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holy Revelations or Illuminations will occur, which enlighten the Soul, and enable it the better to live, and act vertuously. Diogenes.

The great Blessings of Mankind are within us, and within our reach.-.-. Tranquillity is an Equality of Mind, which no Condition of Fortune. can. either exalt or depress. Seneca. f)

What things are agreeable to God cannot be known, unless a Man hearGod himself

. Pythagoras and bis Sect. The Worship of God confisteth not in Words, but in Deeds. - Mar.. Aurelatiua! It işla

right Honourable and Blessed" Thing, to ferve God, and reverence. his Name. Pythagoras. ri!

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CHA P. II. of the Soul of Man, its Immortality

and Excellency; Of Conscience; of Man's Life, and the Cares and Troca bles thereof; of Natural Death, and Future Rewards.

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AN is a Creature made by

God of two parts: Of a Soul everlasting, immortal; of Substance immaterial, wherein are Reason, Wifdom, and Knowledge: And of a Body frail and corruptible, made of the four Elements, whereof cometh Life and Senfe. Plato.

Wisdom, Discretion, and Knowledge, come not of the Body; then, feeing they be the best Things in Man, they must come of a better Thing : And better than the Elements (whereof Man is made) is nothing, saving God, and the Spirit and Power proceeding from him; then is thy Redfon or Soul either of God or his Spirit, and fo of it self Immortal and Incorruptible. Pythagoras. 1 He is worthy of God's Fellowship,

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who doth nothing unworthy of God;; but thinketh on Godly and Heavenly Matters, and speaketh as he thinketh, and doeth as he speakech.. Aga petus.

Truth, Honour, and Seemliness, wherewith the more we are decked, adorned, and beautified, the farther off we shall be from the Brutishness of Beasts, and approach the nearer unto the Divine Nature, which of it self is only moft Excellent, and therefore most especially to be..embraced. Tulliuss - All Men are by Nature equal, made all by one Workman of like Clay; and (howsoever we deceive our felves) as dear unto God is the -poor Beggary, as the most pompous Prince living in the World. Platos

Wo be to him, who contemning the Exccellency of his own Nature, and the Dignity that is in him, ferveth only his Bodily. Lusts, defiling his own Soul, through his Vile. De fires and Beastly Delights. Soerates.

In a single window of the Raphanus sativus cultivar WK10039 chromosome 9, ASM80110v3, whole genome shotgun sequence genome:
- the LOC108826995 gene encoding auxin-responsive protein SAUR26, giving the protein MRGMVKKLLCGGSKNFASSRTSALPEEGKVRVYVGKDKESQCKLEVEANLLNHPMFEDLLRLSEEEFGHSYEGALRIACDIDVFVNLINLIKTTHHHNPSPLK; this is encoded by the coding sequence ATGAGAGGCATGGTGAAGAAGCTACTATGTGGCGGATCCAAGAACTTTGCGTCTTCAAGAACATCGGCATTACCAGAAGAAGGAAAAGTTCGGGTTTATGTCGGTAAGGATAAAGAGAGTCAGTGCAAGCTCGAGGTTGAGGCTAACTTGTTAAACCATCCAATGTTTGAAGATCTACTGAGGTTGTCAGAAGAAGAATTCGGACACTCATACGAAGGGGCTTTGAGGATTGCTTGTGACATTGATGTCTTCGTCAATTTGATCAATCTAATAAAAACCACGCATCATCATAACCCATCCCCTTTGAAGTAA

He ceaseth to be a Man, and is indeed but a brute Beast, who leaveth. the Rules of Reason, and giveth his

Mind only to the fulfilling of his Bodily Lust.

Zeno. The most Precious and Excellent Thing, which God hath created here on Earth, is Man; and the Richest Thing to him, is the Soul and Reafon, by which he keepeth Justice, and escheweth Sin. Hermes.

If Alexander take my Head, and slay me, he thall not destroy my Soul, which will return to God; while the Body, which was taken out of the Earth, fhall thereunto return. Dind. to Alexi's Ambaffodors.

The Soul is an incorruptible Subftance, apt to receive either Joy or Pain, both here and elsewhere. Solont.

By the Justice of God, the Soul must needs be Immortal, and therefore no Man ought to neglect it; for tho' the Body die, yet the Soul dieth not.1 Plato

The Souls of the Good shall live in a better Life; bút the Souls of the Evil in a worse. Socrates.

If Death were the Diffolution both of Body and Soul, then happy were the Wicked, who being rid of their Body, should also be rid of their Soul

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and Wicked nefs: But forasmuch as it is evident, that the Soul..is Im, mortal, there is left no Comfort for the Wicked to trust in. Plato.

The Immortality of the Soul excludeţh all Hope from the Wicked, and establisheth the Good in their Goodness. ° Plato. U

The Delights of the Soul are to know its Maker, to consider the Works of Heaven, and to know her own Estate and Being. Aristotle..!

The Night seemeth tedious unto a Man, and dark; how much rather a Soul destitute of the ,

cofc and darkned with Sin! The goodly Beauty of the Body, pleaseth the Eyes, but how precious a thing is the Beauty of the Soul !: Solon. - The good Soul

grafteth Goodness, the Fruit whereof is Salvation; but: the Evil planteth Vices, whose Fruit is Damnation. Boetius

The good Soul is known, in that it gladly receiveth Truth; and the Evil, by the delight that it hath in Lies. .

The Souls of the Good are sorrow ful for the Works of the Wicked.

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